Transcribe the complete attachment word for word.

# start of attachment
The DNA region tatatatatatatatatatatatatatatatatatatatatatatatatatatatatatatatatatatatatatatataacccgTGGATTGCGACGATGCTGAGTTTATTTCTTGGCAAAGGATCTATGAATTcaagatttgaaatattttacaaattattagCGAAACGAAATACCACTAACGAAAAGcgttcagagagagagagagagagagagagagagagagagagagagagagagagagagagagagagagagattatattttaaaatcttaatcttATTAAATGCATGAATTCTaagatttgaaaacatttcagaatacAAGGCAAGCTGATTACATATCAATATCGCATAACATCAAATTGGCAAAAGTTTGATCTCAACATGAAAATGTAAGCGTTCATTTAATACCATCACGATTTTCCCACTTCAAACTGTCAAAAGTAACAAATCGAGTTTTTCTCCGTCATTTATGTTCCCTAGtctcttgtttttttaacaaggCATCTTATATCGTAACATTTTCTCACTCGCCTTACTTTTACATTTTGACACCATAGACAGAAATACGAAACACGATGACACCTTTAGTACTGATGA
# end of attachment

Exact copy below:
The DNA region tatatatatatatatatatatatatatatatatatatatatatatatatatatatatatatatatatatatatatatataacccgTGGATTGCGACGATGCTGAGTTTATTTCTTGGCAAAGGATCTATGAATTcaagatttgaaatattttacaaattattagCGAAACGAAATACCACTAACGAAAAGcgttcagagagagagagagagagagagagagagagagagagagagagagagagagagagagagagagagattatattttaaaatcttaatcttATTAAATGCATGAATTCTaagatttgaaaacatttcagaatacAAGGCAAGCTGATTACATATCAATATCGCATAACATCAAATTGGCAAAAGTTTGATCTCAACATGAAAATGTAAGCGTTCATTTAATACCATCACGATTTTCCCACTTCAAACTGTCAAAAGTAACAAATCGAGTTTTTCTCCGTCATTTATGTTCCCTAGtctcttgtttttttaacaaggCATCTTATATCGTAACATTTTCTCACTCGCCTTACTTTTACATTTTGACACCATAGACAGAAATACGAAACACGATGACACCTTTAGTACTGATGA